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Pedicularis labradorica Wirsing
Alt. Names: Labrador fernweed
Family: Scrophulariaceae (Figwort)
Duration: annual, biennial, or perennial
Uses: Roots and stems are edible. They can be used as a green dye.
Description and Identification
The Labrador Lousewort (Pedicularis labradorica) belongs to the genus Pedicularis which is a root parasitic plant, living (at least partially) off the nutrients of other living plants. The common name lousewort stems from the historically incorrect belief that these plants would make livestock susceptible to lice infestations after feeding on them. This plant is native to Alaska, Canada, and Greenland.
Labrador Lousewort grows in forests, tundra, or in bogs growing to be 12-38 cm tall (5-15 inches). It has long, narrow, pinnate leaves originating on the stem (cauline) that look somewhat fern-like. The largest and most dense leaves are basal. The leaves are green to brown. Flowers on the inflorescence are tubular and yellow, with possibly a red or brown tinge on the upper lip. They are about 2 cm in length (slightly under an inch). The upper lip of the corolla is beaked, acting as a hood covering the lower 3-lobed lip.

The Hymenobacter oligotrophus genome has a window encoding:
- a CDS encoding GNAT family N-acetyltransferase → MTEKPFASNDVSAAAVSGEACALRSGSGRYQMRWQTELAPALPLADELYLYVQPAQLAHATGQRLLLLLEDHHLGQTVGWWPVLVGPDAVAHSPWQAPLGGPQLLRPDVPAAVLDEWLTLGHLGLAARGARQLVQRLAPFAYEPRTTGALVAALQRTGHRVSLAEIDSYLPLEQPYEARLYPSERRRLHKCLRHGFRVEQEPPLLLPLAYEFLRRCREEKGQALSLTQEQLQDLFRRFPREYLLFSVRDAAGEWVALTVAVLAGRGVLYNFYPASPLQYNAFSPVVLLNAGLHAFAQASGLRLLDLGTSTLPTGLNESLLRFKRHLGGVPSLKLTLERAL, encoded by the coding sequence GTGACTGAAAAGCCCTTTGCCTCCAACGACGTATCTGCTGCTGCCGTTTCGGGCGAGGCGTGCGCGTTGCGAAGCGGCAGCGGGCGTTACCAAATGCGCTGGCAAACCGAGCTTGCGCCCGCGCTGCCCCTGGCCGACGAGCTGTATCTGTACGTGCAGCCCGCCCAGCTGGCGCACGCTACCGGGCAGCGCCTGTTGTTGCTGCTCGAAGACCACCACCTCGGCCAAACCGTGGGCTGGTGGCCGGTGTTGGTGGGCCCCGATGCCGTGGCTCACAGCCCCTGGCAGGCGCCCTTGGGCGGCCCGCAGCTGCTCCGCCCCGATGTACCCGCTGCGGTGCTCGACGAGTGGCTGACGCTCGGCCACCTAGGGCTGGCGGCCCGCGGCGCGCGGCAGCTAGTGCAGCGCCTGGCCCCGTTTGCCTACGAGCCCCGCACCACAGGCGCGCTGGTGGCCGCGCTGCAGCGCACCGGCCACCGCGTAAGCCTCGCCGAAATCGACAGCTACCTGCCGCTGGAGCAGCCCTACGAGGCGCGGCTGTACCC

Field Guide to Alaskan Wildflowers, Pratt, Verna E. pg 32
Pedicularis labradorica Wirsing, ITIS Report
Pedicularis labradorica Wirsing var. labradorica, USDA database
Pedicularis labradorica : Labrador Lousewort, Central Yukon Species Inventory Project